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Sunderlin v. Hollister

Appellate Division of the Supreme Court of New York, Fourth Department
Apr 1, 1896
4 App. Div. 478 (N.Y. App. Div. 1896)


In Sunderlin v. Hollister (4 App. Div. 478) we had occasion to refer to the authorities already cited and to comment upon others that are mentioned in the opinion.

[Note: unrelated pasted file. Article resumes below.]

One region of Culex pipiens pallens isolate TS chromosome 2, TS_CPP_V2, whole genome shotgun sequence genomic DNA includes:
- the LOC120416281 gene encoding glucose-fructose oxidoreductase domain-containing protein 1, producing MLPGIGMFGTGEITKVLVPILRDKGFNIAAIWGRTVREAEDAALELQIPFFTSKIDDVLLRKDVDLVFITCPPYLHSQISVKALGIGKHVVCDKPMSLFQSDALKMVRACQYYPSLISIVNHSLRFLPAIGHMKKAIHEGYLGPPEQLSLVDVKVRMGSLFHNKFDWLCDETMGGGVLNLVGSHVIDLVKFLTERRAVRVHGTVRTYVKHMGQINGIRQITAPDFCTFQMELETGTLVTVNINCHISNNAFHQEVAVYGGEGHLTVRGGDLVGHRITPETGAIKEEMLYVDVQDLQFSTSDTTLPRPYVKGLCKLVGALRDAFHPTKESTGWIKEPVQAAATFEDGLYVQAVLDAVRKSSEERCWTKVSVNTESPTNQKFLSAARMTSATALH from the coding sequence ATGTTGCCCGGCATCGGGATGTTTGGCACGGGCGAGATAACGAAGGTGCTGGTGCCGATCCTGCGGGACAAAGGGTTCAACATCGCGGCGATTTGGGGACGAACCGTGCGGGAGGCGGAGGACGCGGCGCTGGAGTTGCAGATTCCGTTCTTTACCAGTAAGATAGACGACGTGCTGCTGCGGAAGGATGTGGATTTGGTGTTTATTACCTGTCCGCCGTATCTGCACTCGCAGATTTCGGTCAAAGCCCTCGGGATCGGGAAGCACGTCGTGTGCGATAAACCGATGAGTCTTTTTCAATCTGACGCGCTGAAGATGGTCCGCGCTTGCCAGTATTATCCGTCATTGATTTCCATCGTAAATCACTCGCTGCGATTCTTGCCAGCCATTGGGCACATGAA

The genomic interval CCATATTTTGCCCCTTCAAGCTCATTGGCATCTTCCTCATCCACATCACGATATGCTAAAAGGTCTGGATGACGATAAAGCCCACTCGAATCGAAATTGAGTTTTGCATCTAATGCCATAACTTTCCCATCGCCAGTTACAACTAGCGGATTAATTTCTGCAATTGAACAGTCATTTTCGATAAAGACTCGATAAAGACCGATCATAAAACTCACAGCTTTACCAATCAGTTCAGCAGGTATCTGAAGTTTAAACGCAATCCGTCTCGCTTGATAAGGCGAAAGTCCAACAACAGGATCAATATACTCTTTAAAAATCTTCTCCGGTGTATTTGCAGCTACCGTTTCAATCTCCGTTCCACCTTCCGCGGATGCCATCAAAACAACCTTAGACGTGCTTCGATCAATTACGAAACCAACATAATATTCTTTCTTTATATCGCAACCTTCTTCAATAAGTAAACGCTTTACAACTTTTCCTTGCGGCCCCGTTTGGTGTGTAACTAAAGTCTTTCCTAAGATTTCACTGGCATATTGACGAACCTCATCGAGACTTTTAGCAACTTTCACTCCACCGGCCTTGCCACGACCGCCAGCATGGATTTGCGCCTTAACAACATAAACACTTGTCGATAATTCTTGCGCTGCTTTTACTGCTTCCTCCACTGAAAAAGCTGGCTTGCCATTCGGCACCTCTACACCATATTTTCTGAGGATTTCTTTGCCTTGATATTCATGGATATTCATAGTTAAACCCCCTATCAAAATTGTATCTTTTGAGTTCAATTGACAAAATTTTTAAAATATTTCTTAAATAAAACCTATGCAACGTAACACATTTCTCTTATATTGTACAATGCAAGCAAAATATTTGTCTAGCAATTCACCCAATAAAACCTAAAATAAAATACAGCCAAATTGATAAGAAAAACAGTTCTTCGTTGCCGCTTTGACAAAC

Summary of this case from McGovern v. Standard Oil Co.


April Term, 1896.

F.D. Wright, for the plaintiff.

John M. Brainard, for the defendants.